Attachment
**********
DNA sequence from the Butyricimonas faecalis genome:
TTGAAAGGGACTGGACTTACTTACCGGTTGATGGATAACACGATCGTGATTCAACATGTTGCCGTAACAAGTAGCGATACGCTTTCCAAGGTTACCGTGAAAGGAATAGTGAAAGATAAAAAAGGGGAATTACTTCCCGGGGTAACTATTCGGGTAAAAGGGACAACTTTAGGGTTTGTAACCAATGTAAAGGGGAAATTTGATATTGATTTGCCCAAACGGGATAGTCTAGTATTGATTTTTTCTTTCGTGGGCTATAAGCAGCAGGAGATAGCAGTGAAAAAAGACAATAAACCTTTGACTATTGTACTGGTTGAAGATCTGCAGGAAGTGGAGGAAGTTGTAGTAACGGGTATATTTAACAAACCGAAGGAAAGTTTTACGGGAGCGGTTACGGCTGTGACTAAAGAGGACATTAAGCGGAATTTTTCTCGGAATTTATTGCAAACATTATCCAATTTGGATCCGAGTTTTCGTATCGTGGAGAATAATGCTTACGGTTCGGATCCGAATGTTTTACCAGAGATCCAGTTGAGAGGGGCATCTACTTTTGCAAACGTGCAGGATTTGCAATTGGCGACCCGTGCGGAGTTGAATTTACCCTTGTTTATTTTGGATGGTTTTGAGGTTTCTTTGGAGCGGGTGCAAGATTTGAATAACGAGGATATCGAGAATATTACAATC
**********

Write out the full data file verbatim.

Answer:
DNA sequence from the Butyricimonas faecalis genome:
TTGAAAGGGACTGGACTTACTTACCGGTTGATGGATAACACGATCGTGATTCAACATGTTGCCGTAACAAGTAGCGATACGCTTTCCAAGGTTACCGTGAAAGGAATAGTGAAAGATAAAAAAGGGGAATTACTTCCCGGGGTAACTATTCGGGTAAAAGGGACAACTTTAGGGTTTGTAACCAATGTAAAGGGGAAATTTGATATTGATTTGCCCAAACGGGATAGTCTAGTATTGATTTTTTCTTTCGTGGGCTATAAGCAGCAGGAGATAGCAGTGAAAAAAGACAATAAACCTTTGACTATTGTACTGGTTGAAGATCTGCAGGAAGTGGAGGAAGTTGTAGTAACGGGTATATTTAACAAACCGAAGGAAAGTTTTACGGGAGCGGTTACGGCTGTGACTAAAGAGGACATTAAGCGGAATTTTTCTCGGAATTTATTGCAAACATTATCCAATTTGGATCCGAGTTTTCGTATCGTGGAGAATAATGCTTACGGTTCGGATCCGAATGTTTTACCAGAGATCCAGTTGAGAGGGGCATCTACTTTTGCAAACGTGCAGGATTTGCAATTGGCGACCCGTGCGGAGTTGAATTTACCCTTGTTTATTTTGGATGGTTTTGAGGTTTCTTTGGAGCGGGTGCAAGATTTGAATAACGAGGATATCGAGAATATTACAATC